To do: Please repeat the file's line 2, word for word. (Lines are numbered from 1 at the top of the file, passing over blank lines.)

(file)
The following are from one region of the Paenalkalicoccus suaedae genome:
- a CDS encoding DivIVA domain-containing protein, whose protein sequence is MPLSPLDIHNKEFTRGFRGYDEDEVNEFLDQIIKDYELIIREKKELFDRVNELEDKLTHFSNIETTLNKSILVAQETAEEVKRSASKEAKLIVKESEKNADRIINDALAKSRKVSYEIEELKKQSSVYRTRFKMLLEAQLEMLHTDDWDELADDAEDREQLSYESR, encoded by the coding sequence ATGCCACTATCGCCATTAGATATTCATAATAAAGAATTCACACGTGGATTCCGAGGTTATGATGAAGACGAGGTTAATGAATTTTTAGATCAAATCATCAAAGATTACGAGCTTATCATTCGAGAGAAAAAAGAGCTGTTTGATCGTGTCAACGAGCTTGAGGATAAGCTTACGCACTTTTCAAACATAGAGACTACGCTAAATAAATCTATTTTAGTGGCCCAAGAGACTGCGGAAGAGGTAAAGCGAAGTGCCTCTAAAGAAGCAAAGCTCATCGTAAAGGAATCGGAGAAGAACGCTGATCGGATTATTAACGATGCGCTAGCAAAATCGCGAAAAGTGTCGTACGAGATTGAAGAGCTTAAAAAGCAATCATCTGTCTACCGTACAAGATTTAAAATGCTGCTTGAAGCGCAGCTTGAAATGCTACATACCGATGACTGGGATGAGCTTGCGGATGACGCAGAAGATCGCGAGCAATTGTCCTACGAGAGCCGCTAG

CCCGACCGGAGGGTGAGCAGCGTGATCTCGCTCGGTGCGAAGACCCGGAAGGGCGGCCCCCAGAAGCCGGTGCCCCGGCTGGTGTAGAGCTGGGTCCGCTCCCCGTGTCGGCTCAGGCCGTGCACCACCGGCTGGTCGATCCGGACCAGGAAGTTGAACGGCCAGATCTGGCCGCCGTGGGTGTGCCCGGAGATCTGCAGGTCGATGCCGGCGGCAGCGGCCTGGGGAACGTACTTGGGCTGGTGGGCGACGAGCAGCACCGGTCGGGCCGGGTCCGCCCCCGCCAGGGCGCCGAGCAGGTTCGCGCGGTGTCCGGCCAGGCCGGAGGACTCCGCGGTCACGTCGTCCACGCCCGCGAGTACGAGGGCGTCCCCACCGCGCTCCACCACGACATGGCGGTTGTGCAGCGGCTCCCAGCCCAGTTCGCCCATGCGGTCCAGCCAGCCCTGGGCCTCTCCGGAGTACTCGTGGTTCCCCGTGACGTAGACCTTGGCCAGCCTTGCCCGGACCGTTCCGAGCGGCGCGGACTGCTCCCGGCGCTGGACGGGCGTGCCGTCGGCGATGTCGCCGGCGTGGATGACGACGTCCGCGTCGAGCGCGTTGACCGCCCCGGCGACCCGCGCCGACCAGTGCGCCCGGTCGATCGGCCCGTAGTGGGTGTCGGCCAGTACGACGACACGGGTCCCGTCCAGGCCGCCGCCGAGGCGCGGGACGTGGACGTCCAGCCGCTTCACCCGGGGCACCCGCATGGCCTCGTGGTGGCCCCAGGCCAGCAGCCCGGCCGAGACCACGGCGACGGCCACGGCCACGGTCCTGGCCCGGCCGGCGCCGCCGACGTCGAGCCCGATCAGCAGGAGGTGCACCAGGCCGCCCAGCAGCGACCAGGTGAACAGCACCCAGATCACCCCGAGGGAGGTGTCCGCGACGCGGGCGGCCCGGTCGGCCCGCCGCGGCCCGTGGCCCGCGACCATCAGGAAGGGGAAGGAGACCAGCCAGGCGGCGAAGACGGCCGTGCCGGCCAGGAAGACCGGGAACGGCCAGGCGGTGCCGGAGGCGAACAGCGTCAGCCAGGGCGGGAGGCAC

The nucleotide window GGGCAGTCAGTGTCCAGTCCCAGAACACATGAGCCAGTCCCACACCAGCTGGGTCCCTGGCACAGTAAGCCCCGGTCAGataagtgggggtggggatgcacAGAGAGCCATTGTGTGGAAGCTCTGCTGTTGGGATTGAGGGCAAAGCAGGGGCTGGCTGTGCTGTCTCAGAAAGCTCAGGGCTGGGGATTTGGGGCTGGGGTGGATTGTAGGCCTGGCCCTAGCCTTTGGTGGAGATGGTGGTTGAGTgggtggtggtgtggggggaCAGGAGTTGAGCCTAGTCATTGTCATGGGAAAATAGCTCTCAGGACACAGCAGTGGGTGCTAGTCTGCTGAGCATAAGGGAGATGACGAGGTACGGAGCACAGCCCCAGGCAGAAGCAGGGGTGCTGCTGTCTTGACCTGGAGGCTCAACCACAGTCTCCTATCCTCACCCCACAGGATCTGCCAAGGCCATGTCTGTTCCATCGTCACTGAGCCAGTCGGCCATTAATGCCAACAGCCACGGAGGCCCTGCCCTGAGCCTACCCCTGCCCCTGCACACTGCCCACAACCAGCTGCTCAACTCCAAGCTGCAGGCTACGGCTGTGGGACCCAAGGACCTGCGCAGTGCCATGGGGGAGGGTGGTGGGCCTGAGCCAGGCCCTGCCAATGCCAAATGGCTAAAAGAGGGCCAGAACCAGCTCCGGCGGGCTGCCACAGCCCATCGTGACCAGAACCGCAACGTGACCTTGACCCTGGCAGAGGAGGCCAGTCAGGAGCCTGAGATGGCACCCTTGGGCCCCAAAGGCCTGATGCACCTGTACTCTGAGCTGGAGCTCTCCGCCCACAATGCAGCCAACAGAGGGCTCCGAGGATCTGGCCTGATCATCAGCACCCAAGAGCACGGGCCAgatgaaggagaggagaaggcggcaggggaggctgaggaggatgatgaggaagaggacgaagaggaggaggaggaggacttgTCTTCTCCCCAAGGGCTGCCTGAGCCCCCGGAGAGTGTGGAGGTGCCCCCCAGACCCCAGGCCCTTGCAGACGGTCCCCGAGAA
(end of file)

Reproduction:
- a CDS encoding DivIVA domain-containing protein, whose protein sequence is MPLSPLDIHNKEFTRGFRGYDEDEVNEFLDQIIKDYELIIREKKELFDRVNELEDKLTHFSNIETTLNKSILVAQETAEEVKRSASKEAKLIVKESEKNADRIINDALAKSRKVSYEIEELKKQSSVYRTRFKMLLEAQLEMLHTDDWDELADDAEDREQLSYESR, encoded by the coding sequence ATGCCACTATCGCCATTAGATATTCATAATAAAGAATTCACACGTGGATTCCGAGGTTATGATGAAGACGAGGTTAATGAATTTTTAGATCAAATCATCAAAGATTACGAGCTTATCATTCGAGAGAAAAAAGAGCTGTTTGATCGTGTCAACGAGCTTGAGGATAAGCTTACGCACTTTTCAAACATAGAGACTACGCTAAATAAATCTATTTTAGTGGCCCAAGAGACTGCGGAAGAGGTAAAGCGAAGTGCCTCTAAAGAAGCAAAGCTCATCGTAAAGGAATCGGAGAAGAACGCTGATCGGATTATTAACGATGCGCTAGCAAAATCGCGAAAAGTGTCGTACGAGATTGAAGAGCTTAAAAAGCAATCATCTGTCTACCGTACAAGATTTAAAATGCTGCTTGAAGCGCAGCTTGAAATGCTACATACCGATGACTGGGATGAGCTTGCGGATGACGCAGAAGATCGCGAGCAATTGTCCTACGAGAGCCGCTAG